Outside of trying to drive Barry Bonds totally insane, why would a 2006 kids' movie choose Babe Ruth, a player whose best year was in 1921, to set up as the paragon of baseball perfection, idol of millions and unlikely ally of a plucky young kid named Yankee Irving? Probably because Ruth played in an era that now seems as simple and heroic as "Everyone's Hero" would like the world to be.
A steroid-and-Steinbrenner-free animated baseball fantasy of highly inspirational aspirations, the film was shepherded by the late Christopher Reeve (the director of record, along with Daniel St. Pierre and Colin Brady) and executive produced by Reeve and his wife, Dana, who died in March of lung cancer. This will no doubt cause many tears to flow before the story of Yankee Irving even gets started. Or perhaps before one gets past this paragraph.
But the most moving aspects of "Everyone's Hero" will probably be found in its credits. The movie is as old-fashioned as one can imagine, despite its 3-D style and the anachronistic mishaps of its script. (Did kids get timeouts in 1932? Could a baseball have been made out of Seabiscuit, who wasn't born until 1933? Did the Depression feature nonfat mochachinos?) And if you live in Chicago, you may well take offense: The Cubs, a meat-locker's worth of knuckle-dragging Neanderthals, are owned by the nefarious Napoleon Cross (Robin Williams). This non-Wrigley assigns Lefty (William H. Macy), a pitcher of disgusting personal habits, to steal the Babe's bat Darlin' (Whoopi Goldberg), so the Cubs can win the World Series. Deciding which is more ridiculous, a talking bat or the Cubs winning the series, will be up to the individual.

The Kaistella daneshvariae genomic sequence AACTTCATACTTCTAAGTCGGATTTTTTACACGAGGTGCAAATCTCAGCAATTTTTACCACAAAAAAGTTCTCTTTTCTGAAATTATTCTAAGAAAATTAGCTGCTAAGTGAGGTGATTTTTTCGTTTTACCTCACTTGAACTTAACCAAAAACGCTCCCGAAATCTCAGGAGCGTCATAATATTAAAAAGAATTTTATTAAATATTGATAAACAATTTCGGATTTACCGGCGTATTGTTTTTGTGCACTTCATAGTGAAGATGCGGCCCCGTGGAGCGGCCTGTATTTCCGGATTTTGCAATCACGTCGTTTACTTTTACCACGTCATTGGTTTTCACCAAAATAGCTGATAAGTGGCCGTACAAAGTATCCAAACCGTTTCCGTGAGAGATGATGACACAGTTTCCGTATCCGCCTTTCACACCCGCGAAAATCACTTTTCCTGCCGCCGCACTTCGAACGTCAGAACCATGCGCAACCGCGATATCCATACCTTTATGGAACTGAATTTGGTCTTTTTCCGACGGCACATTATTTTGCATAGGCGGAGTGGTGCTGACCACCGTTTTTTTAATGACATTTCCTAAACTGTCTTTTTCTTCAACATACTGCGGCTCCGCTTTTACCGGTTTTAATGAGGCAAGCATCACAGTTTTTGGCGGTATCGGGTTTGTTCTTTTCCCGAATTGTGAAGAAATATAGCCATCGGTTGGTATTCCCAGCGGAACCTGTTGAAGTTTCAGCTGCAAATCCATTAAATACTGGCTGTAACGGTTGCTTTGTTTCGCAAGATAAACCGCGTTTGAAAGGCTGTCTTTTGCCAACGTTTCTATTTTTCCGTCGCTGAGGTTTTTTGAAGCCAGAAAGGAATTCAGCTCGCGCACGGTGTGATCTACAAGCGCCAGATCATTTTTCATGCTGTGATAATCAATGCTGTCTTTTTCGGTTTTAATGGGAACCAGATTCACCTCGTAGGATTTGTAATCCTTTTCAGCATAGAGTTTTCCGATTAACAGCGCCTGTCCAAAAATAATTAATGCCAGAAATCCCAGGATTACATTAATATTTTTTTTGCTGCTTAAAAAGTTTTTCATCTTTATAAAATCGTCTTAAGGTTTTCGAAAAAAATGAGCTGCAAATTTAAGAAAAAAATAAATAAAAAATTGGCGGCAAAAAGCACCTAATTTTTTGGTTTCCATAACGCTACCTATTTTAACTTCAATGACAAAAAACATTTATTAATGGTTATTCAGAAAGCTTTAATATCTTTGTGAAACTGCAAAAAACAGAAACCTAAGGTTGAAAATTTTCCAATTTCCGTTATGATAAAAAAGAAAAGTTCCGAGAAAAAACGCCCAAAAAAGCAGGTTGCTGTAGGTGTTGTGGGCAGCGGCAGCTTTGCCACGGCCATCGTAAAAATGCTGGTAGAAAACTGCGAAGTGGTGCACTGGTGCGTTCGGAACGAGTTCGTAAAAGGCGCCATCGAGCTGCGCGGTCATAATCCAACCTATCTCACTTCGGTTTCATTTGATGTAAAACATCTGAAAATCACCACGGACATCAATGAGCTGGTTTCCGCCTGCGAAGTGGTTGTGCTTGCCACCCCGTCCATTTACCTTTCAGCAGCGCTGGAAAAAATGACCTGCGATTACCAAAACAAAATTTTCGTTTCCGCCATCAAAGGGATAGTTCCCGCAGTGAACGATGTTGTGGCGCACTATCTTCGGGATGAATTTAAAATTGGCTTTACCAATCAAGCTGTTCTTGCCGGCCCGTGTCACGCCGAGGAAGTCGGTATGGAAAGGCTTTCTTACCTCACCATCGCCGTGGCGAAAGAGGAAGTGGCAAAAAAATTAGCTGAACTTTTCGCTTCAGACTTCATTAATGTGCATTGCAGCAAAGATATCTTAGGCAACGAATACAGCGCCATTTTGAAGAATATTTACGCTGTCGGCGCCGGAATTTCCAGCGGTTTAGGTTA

Lefty pulls off his crime, which costs Yankee Irving's dad (Mandy Patinkin) his job. Swept up by feelings of incipient New Deal outrage, Yankee sets out to get the bat back, accompanied by a baseball named Screwie, who sounds a lot like Billy Crystal (actually, Rob Reiner). Yankee eventually meets Babe Ruth (Brian Dennehy), who likes the cut of the kid's jib. Or something equally dusty.
Subtle it is not. Well-intentioned it certainly is. No one but the youngest in the family will care very much about it, though. And they may well be filled with wonderment trying to figure out what this big Babe person is all about.
MPAA rating: G
A 20th Century Fox release. Directors Christopher Reeve, Daniel St. Pierre, Colin Brady. Screenplay Robert Kurtz, Jeff Hand, based on a story by Howard Jonas. Producers Ron Tippe, Igor Khait. Editor John Bryant. Running time: 1 hour, 28 minutes.
In general release.